Scarecrows’ traditional purpose was to scare birds away from crops.
Drive or walk along Main Street in downtown Marion from Oct. 23 through Oct. 30. Observe more than a dozen and perhaps several dozen not so scary yet creatively crafted scarecrows on sidewalks outside a litany of businesses.
“These are not your ordinary scarecrows,” said Kim Vanhoy, Girl Scout Troop 396 troop leader. “These are not scarecrows that you will see out in a hay field.”
Now in its second year, brand it Scarecrow Lane on Main Street.
“We had more than 20 scarecrows,” said Olivia Hall, Marion’s community & economic development administra-tive assistant.
Thanks to three girls from Girl Scout Troop 396 in Marion.
“We were working on coming up with ideas for a Silver Project with the Girl Scouts,” said Taylor Lee Thompson, 14. “It includes community service.”
So Thompson and fellow Girl Scouts Brynnan Jennings and Olivia Vanhoy with help from their troop leader, Kim Vanhoy, turned to scarecrows. They devised what led to Scarecrow Lane in conjunction with downtown Marion and many of its Main Street-centered businesses.
“The Girl Scouts and downtown Marion participated together,” Hall said.
Participating businesses along Marion’s downtown Main Street corridor created scarecrows that complemented their business. The scarecrows were then displayed for about a week on the sidewalk outside each business. A ballot-driven competition, patrons voted for their favorites.
“Our troop entered a scarecrow, too,” Thompson said. “We called it Do-Si-Do Girl (after a particularly favorite among the line of Girl Scouts cookies). She had Mr. Potato Head features on her head.”
The girls attired Do-Si-Do Girl in their troop leader’s old Scouts clothes.
“She was very cute,” Thompson said.
Alas, Do-Si-Do Girl did not win. That distinction fell to the female scarecrow wearing a chef’s hat made by Main Street Gifts and Eatery.
Straw strewn from beneath her hat and from the sleeves of her white jacket. Forks, spoons and knives extended from her sleeves, too. She carried a menu board and featured an endearing smile.
As exhibited by scarecrows entered in last year’s Scarecrow Lane, neither exact form or function dictates the creation of a scarecrow. Make them as you please. Creativity is key. Materials used included straw, wide varieties of clothing, pumpkins, utensils, garbage bags, makeup, bags – most anything.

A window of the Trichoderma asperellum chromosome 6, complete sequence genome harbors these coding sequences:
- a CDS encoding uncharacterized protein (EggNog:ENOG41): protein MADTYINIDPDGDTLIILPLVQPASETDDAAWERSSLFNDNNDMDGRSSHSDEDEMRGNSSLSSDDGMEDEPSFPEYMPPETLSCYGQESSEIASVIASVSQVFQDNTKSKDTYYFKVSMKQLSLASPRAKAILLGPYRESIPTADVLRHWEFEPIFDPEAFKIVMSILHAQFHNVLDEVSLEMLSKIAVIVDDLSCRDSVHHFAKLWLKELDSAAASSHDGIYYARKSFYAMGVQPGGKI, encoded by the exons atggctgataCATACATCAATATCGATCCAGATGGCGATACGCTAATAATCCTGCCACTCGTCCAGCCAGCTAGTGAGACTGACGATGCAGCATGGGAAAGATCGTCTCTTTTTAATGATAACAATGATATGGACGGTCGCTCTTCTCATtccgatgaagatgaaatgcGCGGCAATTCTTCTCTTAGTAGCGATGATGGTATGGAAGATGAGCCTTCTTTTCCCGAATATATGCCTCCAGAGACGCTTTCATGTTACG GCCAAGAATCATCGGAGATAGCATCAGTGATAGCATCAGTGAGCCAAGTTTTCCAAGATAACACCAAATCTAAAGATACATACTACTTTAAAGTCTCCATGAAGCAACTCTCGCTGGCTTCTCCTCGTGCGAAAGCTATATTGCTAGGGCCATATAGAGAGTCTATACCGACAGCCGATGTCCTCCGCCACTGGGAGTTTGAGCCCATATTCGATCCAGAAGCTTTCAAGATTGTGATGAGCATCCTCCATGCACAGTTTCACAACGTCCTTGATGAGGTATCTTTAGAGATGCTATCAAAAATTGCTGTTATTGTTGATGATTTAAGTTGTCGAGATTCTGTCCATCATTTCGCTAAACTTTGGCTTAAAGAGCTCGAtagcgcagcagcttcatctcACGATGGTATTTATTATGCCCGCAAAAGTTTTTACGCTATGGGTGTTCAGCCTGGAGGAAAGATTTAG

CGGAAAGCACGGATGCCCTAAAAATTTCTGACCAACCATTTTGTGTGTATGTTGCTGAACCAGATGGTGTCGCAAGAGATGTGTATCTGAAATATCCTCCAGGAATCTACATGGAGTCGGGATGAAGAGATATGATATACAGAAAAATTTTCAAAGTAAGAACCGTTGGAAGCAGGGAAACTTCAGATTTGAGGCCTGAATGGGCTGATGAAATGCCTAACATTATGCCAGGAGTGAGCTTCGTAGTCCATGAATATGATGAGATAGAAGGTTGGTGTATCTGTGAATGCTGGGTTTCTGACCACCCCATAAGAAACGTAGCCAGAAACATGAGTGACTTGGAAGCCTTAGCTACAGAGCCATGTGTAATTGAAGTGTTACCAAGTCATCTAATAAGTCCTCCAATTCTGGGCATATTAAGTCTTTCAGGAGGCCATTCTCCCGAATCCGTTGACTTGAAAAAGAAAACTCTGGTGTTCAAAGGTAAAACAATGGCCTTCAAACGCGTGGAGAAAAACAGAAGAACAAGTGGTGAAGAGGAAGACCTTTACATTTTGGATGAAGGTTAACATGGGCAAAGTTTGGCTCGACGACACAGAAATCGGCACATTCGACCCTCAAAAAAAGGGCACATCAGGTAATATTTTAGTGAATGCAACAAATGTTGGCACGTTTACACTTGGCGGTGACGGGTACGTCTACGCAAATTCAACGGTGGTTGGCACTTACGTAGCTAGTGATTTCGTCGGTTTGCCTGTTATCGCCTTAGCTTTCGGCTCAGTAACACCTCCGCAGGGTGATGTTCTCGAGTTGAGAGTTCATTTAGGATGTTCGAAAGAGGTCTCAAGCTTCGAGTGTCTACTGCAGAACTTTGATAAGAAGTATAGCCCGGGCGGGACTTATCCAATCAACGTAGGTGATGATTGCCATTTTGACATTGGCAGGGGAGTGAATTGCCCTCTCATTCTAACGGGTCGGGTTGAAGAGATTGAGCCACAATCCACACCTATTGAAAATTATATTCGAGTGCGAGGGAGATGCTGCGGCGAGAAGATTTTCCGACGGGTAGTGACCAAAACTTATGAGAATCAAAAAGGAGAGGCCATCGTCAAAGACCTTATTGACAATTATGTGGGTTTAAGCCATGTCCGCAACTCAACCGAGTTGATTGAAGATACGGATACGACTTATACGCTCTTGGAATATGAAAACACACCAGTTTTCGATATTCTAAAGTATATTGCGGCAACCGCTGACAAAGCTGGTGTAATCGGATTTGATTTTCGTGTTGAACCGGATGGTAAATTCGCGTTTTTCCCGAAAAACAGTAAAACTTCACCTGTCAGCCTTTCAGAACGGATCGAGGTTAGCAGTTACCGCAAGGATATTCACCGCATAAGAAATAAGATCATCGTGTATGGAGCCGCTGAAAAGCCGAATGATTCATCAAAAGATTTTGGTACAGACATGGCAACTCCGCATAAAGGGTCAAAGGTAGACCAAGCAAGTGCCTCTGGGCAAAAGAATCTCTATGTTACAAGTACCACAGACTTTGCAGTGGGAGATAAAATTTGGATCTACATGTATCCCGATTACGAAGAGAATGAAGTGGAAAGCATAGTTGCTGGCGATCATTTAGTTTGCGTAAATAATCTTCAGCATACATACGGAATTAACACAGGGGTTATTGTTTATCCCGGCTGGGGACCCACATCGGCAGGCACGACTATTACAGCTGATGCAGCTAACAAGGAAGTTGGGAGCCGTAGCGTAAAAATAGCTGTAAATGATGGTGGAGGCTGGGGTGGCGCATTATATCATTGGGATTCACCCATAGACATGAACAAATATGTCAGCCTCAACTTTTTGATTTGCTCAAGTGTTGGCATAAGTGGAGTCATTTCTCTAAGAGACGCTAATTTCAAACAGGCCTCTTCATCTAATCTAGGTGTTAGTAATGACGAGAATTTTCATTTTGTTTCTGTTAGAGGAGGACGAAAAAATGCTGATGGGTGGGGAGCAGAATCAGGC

Thompson’s mother, Tracy Thompson, mined her creativity for a set of scarecrows. Her husband, Bob Thompson, is a dentist whose office is on Main Street.
“I made a scarecrow that looked like my husband,” said Tracy Thompson. “He had a patient in a chair made out of pumpkins. There’s also a tooth fairy flying around.
Sounds fun, right? Quite so.
However, last and again this year, the girls in Girl Scout Troop 396 worked hard. They far exceeded the 50 hours needed to obtain their badge for having completed the Silver Project.
“We did a lot of planning in the summer,” said Olivia Vanhoy, 14, who as with fellow scouts Thompson and Jennings attend Marion Senior High School. “We tried to get everything done in July this year.”
However, they have worked vigilantly since. Around schoolwork, homework and a variety of other school-related extracurricular activities, time was about as plentiful as a cornfield in the middle of Main.
“We just kind of figured when our schedule would correspond,” said Brynnan Jennings. “We did stuff on week-ends and when we could after school.”
That “stuff” of which Jennings refers amounted to a large list of work, most of which they performed last year. It formed a foundation of sorts such that the Scarecrow Lane event could carry forth for years.
“Their goal is to make it an annual event,” Kim Vanhoy said.
Thus inspired they applied equal parts dedication, work and creativity. The girls wrote all of the registration forms and ballots, composed the event’s news release, crafted Scarecrow Lane’s poster, measured sidewalks to obtain proper sizing guidelines such to provide participating businesses with allowable dimensions for their scarecrows and they counted the ballots that determined the winning scarecrow.
“They’re following the same steps they did last year,” Vanhoy said. “They laid the foundation last year.”
Still, regardless of their work instilled, the girls hadn’t an inkling as to how well businesses and the public would respond and participate.
“The girls hoped for maybe three entries last year,” Tracy Thompson said.
They garnered more than 20.
“It was overwhelming,” Thompson said.
And wondrously creative.
Smyth County Advancement of Literacy Education (SCALE) maintained its theme by calling upon Dr. Seuss’ Cat in the Hat for inspiration with its scarecrow. In addition to re-creating her dentist husband via scarecrow, Thompson also contributed a trio of choir robe-wearing scarecrows for Christ Episcopal Church.
Then there was Exalt Academy’s “A Little off the Top” scene. A sign read, “Hay Cut” as a “stylist” leaned over a headless patient. A little off the top, indeed!
And a lot more folks in town.
“It was unbelievable the amount of traffic it brought downtown,” Olivia Hall said.
The girls of Girl Scout Troop 396 began with a goal of obtaining a badge for their sash. They’ve ignited a quest to continue with Scarecrow Lane such to help fuel community spirit and downtown patronage.
“They created an event that people talked about all year,” Kim Vanhoy said. “They are hoping to evolve Scare-crow Lane into something even more.”
Tom Netherland is a freelance writer. He may be reached at firstname.lastname@example.org.
If You Go
>> What: 2nd Annual Scarecrow Lane on Main Street
>> When: Oct. 23-Oct. 30
>> Where: Main Street, downtown Marion
>> Admission: Free
>> Info: 276-783-4190